Horticulture.—Horticulture has a fascination for all classes of our population. Man has an intuitive or inherent love of nature. Her living forms everywhere claim the admiration and almost the affection of every cultivated or refined man or woman. Horticultural and household plants are varied; are very plastic in our hands, and are either beautiful or useful. In either case they minister to our pleasures. Household plants and the farm or the village garden are always objects of interest and of importance to women, and often the source of physical health, inducing, as they do, frequency in the open air. This does not necessitate the added drudgery of physical work in the garden any further than pleasure may dictate.

The growing taste for this refined field of agriculture warrants the devotion of some time on the part of the young women to the principles and practices of at least a restricted field in horticulture.

Students will study horticulture. This will include the study of plants in houses, on farms, and in gardens. The study of horticulture can provide both pleasure and useful skills.

Agricultural College of Utah, Excerpt from The Organization and Course of Instruction of The Agricultural College of Utah. 1890-91. Logan, Utah.

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Background

By the 1890s, farm life was modernizing and consumer culture had reached the rural West. Managing a farm meant making smart decisions about what items to buy, what items to produce, and what forms of new technology to use in the fields, the stables, and the house. Many men and women believed an education in math and science was needed to effectively manage farm life. The growing home economics movement further professionalized the work of farm women.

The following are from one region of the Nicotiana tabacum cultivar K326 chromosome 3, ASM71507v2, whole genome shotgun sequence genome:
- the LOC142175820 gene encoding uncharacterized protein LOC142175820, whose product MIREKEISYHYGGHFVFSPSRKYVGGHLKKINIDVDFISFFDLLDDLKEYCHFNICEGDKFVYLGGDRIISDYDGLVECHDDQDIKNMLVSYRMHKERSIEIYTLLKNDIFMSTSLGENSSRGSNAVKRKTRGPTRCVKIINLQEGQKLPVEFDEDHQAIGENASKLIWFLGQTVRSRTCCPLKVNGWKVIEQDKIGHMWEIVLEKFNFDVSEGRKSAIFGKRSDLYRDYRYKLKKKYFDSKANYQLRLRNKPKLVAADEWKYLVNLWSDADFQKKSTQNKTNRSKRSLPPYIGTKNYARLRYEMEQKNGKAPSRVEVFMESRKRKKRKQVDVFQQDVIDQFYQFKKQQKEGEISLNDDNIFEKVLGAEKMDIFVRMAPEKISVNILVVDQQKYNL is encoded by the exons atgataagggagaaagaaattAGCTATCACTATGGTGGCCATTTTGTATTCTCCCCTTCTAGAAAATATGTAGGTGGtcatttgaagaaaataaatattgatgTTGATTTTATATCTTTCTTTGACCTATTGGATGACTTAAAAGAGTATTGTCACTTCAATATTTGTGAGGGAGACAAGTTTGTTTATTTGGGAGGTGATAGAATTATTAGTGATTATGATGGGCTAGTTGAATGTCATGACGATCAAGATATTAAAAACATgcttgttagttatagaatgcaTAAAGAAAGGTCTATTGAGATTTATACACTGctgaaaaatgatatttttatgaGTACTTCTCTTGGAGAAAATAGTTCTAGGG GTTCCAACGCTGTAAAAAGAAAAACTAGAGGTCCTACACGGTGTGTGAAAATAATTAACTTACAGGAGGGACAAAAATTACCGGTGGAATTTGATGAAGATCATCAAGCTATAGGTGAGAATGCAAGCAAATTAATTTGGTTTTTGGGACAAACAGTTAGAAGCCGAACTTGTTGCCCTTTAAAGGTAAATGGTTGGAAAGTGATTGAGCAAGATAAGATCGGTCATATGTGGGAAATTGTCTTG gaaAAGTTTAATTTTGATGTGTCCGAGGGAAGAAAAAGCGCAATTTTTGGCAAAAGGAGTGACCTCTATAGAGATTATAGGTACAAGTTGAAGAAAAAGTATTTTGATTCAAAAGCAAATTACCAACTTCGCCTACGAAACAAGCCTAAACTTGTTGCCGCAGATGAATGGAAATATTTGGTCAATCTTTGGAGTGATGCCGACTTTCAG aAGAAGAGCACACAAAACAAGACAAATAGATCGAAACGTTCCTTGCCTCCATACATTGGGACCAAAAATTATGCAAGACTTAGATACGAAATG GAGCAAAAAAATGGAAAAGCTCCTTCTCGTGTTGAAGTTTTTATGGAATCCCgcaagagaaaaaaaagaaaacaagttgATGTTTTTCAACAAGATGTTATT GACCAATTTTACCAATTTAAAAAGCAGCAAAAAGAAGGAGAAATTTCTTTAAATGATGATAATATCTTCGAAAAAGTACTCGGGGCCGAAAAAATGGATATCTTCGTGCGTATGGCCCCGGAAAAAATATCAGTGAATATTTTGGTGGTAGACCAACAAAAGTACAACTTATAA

The Morrill Act of 1862 provided states with land grants for the creation of agriculture colleges and university programs. Although it was not required by the federal government, many of the land-grant schools offered programs for women. Founded in 1888 through the Morrill Act, the Agricultural College of Utah was one of several Western schools that offered female students the opportunity to prepare for a life on the farm. The college’s first class, which began in 1890, included 33 women and 136 men. Of the eight original faculty members, one was a woman. While the primary courses were the same for men and women, specialized courses for women emphasized the differences between the genders and their post-graduation roles. For most female graduates, the future meant marriage and working on the family farm. A few women found paid work as teachers. Alternative jobs for women were only to be found in larger urban areas, which were often hundreds of miles away from home.